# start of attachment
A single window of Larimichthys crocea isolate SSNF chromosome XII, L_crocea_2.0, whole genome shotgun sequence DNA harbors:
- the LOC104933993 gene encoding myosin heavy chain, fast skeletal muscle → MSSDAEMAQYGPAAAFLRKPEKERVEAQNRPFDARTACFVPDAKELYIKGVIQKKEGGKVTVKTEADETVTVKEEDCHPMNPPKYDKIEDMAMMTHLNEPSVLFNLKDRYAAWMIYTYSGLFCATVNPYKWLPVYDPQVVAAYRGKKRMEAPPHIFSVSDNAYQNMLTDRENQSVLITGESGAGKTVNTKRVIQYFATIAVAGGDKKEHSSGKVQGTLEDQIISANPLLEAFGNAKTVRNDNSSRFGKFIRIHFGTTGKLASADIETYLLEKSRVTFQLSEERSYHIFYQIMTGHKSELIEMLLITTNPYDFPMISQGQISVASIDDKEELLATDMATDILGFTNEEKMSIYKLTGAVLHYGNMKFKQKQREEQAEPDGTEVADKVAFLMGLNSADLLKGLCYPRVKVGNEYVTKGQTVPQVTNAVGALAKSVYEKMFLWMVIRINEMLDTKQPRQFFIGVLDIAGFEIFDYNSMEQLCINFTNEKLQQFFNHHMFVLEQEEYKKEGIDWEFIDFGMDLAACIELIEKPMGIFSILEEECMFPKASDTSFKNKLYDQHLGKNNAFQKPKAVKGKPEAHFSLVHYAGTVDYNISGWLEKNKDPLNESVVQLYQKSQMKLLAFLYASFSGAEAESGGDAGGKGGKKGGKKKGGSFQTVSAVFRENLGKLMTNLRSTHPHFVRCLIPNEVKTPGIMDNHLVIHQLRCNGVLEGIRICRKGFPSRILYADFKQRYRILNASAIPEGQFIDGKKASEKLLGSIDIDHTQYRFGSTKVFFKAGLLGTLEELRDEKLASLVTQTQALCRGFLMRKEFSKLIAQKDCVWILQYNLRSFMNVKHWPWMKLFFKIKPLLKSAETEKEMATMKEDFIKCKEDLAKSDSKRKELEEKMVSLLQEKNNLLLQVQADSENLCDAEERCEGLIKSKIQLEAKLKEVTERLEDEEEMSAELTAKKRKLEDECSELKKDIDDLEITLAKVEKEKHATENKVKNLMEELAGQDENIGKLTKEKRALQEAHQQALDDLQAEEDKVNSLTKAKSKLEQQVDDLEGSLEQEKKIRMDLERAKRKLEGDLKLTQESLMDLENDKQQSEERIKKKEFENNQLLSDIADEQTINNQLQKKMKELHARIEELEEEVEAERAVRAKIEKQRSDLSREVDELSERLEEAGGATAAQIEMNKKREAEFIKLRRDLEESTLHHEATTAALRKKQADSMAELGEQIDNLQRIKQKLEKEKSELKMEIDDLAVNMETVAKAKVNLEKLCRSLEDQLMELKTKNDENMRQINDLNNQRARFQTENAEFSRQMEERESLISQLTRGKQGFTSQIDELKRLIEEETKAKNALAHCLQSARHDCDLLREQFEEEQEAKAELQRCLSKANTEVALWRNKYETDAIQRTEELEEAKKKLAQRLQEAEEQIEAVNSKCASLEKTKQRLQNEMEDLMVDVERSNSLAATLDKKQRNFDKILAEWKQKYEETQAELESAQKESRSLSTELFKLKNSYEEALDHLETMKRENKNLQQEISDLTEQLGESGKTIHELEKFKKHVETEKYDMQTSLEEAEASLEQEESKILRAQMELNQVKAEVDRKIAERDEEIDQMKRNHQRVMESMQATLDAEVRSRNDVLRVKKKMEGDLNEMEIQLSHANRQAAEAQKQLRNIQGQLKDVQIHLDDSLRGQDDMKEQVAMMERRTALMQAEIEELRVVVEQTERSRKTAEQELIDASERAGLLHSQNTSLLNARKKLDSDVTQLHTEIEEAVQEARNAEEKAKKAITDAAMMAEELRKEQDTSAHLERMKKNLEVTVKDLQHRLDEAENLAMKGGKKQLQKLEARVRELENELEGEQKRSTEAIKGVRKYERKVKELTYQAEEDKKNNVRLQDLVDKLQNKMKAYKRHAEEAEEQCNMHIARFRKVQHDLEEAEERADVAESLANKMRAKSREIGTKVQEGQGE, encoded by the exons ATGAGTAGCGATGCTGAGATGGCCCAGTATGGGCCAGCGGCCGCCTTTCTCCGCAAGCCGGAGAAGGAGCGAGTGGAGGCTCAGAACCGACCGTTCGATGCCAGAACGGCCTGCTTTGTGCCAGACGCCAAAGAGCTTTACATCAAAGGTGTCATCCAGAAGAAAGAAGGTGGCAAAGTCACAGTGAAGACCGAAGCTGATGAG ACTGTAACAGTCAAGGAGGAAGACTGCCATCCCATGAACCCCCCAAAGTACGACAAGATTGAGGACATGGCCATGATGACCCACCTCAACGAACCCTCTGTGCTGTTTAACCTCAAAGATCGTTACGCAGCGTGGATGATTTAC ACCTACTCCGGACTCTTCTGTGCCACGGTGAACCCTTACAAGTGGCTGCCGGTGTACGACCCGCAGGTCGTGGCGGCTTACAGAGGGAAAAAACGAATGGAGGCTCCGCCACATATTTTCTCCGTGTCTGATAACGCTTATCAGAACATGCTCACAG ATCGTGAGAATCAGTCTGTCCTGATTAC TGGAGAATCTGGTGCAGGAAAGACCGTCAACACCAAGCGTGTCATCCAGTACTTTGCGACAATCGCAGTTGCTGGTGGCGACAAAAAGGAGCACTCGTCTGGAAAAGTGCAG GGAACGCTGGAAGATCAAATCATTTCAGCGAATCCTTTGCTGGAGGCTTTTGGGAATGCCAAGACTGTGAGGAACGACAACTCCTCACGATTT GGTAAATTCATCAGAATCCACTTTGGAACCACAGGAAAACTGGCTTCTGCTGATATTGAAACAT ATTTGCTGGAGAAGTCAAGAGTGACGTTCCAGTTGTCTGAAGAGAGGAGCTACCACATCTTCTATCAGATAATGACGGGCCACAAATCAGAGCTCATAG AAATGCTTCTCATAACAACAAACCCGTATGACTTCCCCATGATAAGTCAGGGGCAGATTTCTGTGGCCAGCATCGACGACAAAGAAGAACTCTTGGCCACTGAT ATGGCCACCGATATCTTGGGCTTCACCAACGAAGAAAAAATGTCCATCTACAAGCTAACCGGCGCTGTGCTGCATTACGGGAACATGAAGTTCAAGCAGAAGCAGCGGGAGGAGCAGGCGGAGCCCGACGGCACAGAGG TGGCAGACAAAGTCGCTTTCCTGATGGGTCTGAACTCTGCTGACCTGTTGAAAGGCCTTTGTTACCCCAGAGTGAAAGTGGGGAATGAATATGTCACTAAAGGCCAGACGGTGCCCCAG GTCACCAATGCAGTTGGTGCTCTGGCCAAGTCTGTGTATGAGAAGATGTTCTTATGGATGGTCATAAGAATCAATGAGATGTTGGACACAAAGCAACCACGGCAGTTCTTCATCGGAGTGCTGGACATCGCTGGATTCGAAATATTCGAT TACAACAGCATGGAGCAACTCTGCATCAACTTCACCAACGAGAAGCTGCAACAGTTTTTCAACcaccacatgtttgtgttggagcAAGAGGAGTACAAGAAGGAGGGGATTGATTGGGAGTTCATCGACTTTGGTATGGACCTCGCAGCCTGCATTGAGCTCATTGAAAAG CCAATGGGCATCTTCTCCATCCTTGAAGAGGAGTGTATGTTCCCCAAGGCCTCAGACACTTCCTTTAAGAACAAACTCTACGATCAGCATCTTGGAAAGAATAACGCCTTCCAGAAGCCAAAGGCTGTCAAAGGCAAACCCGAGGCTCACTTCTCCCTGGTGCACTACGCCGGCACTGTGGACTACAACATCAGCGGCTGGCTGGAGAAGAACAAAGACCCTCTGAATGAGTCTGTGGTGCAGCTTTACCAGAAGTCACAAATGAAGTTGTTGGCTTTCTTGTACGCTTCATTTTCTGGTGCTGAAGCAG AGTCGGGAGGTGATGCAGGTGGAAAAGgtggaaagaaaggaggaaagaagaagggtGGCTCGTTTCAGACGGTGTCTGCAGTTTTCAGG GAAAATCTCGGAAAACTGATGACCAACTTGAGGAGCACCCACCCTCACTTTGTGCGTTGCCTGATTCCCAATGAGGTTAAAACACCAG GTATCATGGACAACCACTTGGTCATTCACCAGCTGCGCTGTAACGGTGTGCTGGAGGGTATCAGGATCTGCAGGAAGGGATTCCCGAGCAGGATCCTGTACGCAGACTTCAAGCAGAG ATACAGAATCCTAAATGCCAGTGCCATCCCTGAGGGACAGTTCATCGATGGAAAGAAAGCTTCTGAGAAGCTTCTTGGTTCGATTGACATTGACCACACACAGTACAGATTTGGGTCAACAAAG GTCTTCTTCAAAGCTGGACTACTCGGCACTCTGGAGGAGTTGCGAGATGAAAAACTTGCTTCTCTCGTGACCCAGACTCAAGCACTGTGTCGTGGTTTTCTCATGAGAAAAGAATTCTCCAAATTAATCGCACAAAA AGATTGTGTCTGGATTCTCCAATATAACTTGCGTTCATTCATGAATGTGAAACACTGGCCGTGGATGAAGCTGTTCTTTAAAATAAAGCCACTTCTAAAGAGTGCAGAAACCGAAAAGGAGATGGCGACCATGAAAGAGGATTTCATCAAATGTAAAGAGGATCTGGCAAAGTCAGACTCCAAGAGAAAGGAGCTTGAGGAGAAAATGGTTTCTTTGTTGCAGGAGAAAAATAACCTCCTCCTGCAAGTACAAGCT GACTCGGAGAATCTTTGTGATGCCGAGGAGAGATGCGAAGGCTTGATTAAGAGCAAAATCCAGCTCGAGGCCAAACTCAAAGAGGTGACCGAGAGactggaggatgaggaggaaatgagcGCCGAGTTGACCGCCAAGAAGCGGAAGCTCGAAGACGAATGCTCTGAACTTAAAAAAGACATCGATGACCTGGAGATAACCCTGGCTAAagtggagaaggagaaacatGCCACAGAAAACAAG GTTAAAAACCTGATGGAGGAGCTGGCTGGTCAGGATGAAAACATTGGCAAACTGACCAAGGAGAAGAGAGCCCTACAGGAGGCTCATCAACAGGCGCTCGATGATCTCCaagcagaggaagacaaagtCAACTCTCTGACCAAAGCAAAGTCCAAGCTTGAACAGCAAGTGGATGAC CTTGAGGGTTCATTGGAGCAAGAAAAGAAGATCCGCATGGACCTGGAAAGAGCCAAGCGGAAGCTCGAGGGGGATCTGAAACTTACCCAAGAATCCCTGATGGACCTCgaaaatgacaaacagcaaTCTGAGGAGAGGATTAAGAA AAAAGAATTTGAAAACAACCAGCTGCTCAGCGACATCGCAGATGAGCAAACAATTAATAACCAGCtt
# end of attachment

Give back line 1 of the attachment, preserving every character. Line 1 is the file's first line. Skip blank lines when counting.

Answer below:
A single window of Larimichthys crocea isolate SSNF chromosome XII, L_crocea_2.0, whole genome shotgun sequence DNA harbors: